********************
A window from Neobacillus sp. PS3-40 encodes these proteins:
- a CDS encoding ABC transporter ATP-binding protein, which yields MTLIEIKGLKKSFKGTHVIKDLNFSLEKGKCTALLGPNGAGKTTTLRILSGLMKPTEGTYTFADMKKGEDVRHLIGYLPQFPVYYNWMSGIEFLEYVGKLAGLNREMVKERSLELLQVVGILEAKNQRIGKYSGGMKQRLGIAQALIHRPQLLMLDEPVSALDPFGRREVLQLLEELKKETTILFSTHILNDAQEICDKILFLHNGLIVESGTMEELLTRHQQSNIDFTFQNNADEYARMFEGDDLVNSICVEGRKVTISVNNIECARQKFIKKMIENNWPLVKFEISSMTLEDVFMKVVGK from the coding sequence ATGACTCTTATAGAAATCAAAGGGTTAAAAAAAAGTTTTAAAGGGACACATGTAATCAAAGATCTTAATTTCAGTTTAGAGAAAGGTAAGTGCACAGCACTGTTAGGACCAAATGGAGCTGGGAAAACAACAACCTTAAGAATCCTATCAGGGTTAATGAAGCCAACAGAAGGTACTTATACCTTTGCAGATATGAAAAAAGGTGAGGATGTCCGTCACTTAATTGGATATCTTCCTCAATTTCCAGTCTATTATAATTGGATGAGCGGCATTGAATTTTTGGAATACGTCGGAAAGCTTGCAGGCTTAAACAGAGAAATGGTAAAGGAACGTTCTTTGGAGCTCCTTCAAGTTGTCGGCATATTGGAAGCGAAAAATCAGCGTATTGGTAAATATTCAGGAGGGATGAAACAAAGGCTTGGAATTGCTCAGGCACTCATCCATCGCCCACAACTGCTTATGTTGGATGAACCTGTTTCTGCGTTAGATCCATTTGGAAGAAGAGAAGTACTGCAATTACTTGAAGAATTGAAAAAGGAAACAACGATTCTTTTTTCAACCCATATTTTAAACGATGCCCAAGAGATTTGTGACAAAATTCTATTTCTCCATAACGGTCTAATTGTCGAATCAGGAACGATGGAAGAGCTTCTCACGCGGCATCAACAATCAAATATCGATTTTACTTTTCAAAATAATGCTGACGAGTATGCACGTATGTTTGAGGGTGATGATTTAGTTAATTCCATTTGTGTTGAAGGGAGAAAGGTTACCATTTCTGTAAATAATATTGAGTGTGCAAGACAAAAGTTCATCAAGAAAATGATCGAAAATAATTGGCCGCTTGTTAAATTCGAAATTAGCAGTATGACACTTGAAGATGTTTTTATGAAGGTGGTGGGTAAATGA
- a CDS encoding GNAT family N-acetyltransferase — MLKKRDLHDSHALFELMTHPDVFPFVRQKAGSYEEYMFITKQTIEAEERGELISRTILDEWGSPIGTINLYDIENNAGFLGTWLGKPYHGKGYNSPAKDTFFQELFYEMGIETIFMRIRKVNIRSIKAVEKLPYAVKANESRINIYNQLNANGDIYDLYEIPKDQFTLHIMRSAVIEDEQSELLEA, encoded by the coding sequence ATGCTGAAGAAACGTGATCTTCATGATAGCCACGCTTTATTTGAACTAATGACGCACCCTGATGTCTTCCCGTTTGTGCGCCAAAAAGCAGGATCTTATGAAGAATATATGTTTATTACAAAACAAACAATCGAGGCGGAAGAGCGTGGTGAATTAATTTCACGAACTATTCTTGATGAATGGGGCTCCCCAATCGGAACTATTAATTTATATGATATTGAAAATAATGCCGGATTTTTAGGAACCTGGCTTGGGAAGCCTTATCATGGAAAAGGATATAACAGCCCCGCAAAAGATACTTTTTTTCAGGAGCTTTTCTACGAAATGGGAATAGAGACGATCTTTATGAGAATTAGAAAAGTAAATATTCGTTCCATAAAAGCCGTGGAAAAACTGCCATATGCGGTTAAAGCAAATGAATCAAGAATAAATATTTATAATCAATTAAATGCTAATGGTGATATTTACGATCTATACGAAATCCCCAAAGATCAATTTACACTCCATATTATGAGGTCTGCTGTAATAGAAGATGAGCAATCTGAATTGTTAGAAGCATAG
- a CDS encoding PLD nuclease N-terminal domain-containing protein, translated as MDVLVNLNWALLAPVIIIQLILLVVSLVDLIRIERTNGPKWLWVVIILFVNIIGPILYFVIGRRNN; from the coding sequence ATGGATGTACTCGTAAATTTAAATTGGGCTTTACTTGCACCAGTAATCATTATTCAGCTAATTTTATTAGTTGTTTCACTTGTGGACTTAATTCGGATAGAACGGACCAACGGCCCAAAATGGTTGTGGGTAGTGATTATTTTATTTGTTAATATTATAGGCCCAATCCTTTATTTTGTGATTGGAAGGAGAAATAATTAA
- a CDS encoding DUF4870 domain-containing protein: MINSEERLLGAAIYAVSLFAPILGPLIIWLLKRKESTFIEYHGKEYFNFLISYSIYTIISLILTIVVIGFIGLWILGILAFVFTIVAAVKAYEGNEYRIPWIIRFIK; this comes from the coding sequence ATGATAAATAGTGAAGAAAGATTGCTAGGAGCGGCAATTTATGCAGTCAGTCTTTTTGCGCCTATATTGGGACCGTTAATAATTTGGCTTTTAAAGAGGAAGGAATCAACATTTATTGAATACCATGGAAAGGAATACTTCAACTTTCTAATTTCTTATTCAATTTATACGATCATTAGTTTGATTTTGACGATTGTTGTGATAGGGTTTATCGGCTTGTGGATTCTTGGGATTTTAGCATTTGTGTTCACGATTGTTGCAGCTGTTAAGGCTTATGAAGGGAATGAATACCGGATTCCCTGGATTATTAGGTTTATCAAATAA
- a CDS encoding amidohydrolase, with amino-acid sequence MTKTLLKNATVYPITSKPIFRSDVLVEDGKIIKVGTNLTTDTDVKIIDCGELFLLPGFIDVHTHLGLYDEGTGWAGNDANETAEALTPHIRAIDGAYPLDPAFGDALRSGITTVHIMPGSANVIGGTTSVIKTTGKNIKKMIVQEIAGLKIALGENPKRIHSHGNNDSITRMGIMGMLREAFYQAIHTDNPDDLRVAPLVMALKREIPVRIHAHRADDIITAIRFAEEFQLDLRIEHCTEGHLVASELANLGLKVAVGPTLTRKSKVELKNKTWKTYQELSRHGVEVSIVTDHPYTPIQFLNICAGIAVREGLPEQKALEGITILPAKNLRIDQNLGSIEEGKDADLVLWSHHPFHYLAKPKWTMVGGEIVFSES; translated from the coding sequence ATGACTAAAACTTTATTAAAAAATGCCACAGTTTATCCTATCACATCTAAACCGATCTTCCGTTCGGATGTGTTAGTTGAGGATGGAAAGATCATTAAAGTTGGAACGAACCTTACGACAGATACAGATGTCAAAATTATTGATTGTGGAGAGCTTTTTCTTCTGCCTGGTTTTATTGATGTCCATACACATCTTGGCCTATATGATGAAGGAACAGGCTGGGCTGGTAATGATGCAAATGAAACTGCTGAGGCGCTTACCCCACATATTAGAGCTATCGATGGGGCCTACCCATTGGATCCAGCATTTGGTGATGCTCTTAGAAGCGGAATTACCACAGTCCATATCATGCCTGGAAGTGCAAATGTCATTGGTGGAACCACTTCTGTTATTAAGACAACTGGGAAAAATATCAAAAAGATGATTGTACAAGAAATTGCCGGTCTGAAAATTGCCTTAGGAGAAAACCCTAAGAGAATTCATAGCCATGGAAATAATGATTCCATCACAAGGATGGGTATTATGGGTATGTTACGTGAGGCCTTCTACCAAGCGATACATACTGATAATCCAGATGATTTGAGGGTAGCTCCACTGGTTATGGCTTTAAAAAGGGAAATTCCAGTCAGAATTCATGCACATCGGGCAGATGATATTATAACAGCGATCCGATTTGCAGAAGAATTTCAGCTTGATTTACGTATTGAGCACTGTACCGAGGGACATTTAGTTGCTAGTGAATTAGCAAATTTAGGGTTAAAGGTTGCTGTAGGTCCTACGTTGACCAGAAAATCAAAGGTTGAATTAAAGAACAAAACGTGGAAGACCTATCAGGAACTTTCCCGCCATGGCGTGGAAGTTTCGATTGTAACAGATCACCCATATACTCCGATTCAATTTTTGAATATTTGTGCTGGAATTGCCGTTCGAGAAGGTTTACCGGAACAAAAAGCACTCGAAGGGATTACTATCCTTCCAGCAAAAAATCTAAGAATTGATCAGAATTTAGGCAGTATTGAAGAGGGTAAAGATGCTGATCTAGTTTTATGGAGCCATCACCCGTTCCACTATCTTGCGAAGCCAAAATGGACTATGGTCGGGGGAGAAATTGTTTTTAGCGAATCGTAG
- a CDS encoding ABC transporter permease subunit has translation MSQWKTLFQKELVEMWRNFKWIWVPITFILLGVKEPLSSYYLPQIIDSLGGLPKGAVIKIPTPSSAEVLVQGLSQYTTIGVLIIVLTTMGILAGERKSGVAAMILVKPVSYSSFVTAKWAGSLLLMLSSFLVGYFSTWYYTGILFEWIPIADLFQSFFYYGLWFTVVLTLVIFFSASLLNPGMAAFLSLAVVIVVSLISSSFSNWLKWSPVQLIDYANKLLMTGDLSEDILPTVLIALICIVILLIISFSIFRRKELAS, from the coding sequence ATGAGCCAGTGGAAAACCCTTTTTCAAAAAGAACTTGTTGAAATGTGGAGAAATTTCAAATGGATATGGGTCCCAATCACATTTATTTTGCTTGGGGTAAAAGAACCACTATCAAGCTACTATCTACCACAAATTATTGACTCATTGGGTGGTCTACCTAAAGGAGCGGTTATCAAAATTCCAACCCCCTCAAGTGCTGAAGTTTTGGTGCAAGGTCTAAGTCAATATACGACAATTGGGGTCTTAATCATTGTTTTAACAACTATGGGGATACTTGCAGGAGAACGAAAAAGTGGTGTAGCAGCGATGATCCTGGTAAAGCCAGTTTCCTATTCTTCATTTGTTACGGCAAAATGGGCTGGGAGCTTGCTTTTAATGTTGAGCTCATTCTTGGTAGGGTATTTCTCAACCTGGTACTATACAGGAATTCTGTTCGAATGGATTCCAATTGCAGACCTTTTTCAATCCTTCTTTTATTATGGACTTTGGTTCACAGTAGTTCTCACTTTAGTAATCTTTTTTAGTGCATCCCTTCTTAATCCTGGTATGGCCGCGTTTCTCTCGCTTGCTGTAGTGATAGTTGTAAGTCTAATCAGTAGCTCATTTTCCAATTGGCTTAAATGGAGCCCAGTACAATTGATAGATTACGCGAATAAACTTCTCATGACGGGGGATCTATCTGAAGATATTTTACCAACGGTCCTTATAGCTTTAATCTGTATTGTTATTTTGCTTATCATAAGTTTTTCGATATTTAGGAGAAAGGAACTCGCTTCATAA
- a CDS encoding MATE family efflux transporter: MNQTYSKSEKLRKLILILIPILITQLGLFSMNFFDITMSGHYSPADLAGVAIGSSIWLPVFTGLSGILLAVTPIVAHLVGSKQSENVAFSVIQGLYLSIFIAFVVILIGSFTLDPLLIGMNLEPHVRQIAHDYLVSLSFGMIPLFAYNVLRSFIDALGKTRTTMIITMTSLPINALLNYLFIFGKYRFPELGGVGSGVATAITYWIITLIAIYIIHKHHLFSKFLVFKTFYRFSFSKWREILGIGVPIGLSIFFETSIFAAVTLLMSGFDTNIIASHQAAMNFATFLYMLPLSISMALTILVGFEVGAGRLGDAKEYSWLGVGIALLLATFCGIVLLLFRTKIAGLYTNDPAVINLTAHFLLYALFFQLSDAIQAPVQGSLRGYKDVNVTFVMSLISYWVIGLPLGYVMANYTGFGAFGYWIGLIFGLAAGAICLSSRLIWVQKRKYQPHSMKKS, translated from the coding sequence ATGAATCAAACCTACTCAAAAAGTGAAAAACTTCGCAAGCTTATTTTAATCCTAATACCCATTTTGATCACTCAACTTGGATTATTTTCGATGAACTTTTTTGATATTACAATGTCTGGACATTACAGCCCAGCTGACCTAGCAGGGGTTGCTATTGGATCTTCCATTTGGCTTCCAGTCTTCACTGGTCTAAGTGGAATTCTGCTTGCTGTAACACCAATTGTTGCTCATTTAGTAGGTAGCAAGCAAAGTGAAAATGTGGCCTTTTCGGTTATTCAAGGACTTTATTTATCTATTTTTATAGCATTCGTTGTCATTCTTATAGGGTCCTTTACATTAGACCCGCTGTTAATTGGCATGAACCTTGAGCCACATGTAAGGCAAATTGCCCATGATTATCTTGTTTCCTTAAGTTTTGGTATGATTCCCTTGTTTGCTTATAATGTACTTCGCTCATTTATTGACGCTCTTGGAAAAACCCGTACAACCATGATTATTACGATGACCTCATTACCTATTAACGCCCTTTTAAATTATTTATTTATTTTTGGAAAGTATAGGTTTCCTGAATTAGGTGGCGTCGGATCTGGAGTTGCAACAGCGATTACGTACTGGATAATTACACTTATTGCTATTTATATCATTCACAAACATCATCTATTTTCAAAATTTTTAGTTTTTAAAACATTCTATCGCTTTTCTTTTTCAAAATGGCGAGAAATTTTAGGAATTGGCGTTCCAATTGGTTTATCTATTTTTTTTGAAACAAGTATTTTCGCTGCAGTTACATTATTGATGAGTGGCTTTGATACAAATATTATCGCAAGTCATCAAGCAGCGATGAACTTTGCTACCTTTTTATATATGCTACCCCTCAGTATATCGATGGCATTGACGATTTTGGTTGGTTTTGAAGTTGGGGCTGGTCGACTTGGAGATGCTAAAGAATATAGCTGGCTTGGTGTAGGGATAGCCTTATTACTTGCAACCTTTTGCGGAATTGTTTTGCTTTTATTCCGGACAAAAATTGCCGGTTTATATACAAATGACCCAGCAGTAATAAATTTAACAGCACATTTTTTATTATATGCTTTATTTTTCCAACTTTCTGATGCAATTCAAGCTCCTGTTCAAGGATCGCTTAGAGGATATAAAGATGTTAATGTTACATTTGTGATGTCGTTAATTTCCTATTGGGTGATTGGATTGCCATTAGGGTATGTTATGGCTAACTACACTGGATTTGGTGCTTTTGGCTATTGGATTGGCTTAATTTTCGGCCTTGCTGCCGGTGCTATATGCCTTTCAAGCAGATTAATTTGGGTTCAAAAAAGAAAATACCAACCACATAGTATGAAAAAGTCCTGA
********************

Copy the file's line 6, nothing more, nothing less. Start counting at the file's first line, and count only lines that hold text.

- a CDS encoding amidohydrolase, with amino-acid sequence MTKTLLKNATVYPITSKPIFRSDVLVEDGKIIKVGTNLTTDTDVKIIDCGELFLLPGFIDVHTHLGLYDEGTGWAGNDANETAEALTPHIRAIDGAYPLDPAFGDALRSGITTVHIMPGSANVIGGTTSVIKTTGKNIKKMIVQEIAGLKIALGENPKRIHSHGNNDSITRMGIMGMLREAFYQAIHTDNPDDLRVAPLVMALKREIPVRIHAHRADDIITAIRFAEEFQLDLRIEHCTEGHLVASELANLGLKVAVGPTLTRKSKVELKNKTWKTYQELSRHGVEVSIVTDHPYTPIQFLNICAGIAVREGLPEQKALEGITILPAKNLRIDQNLGSIEEGKDADLVLWSHHPFHYLAKPKWTMVGGEIVFSES; translated from the coding sequence ATGACTAAAACTTTATTAAAAAATGCCACAGTTTATCCTATCACATCTAAACCGATCTTCCGTTCGGATGTGTTAGTTGAGGATGGAAAGATCATTAAAGTTGGAACGAACCTTACGACAGATACAGATGTCAAAATTATTGATTGTGGAGAGCTTTTTCTTCTGCCTGGTTTTATTGATGTCCATACACATCTTGGCCTATATGATGAAGGAACAGGCTGGGCTGGTAATGATGCAAATGAAACTGCTGAGGCGCTTACCCCACATATTAGAGCTATCGATGGGGCCTACCCATTGGATCCAGCATTTGGTGATGCTCTTAGAAGCGGAATTACCACAGTCCATATCATGCCTGGAAGTGCAAATGTCATTGGTGGAACCACTTCTGTTATTAAGACAACTGGGAAAAATATCAAAAAGATGATTGTACAAGAAATTGCCGGTCTGAAAATTGCCTTAGGAGAAAACCCTAAGAGAATTCATAGCCATGGAAATAATGATTCCATCACAAGGATGGGTATTATGGGTATGTTACGTGAGGCCTTCTACCAAGCGATACATACTGATAATCCAGATGATTTGAGGGTAGCTCCACTGGTTATGGCTTTAAAAAGGGAAATTCCAGTCAGAATTCATGCACATCGGGCAGATGATATTATAACAGCGATCCGATTTGCAGAAGAATTTCAGCTTGATTTACGTATTGAGCACTGTACCGAGGGACATTTAGTTGCTAGTGAATTAGCAAATTTAGGGTTAAAGGTTGCTGTAGGTCCTACGTTGACCAGAAAATCAAAGGTTGAATTAAAGAACAAAACGTGGAAGACCTATCAGGAACTTTCCCGCCATGGCGTGGAAGTTTCGATTGTAACAGATCACCCATATACTCCGATTCAATTTTTGAATATTTGTGCTGGAATTGCCGTTCGAGAAGGTTTACCGGAACAAAAAGCACTCGAAGGGATTACTATCCTTCCAGCAAAAAATCTAAGAATTGATCAGAATTTAGGCAGTATTGAAGAGGGTAAAGATGCTGATCTAGTTTTATGGAGCCATCACCCGTTCCACTATCTTGCGAAGCCAAAATGGACTATGGTCGGGGGAGAAATTGTTTTTAGCGAATCGTAG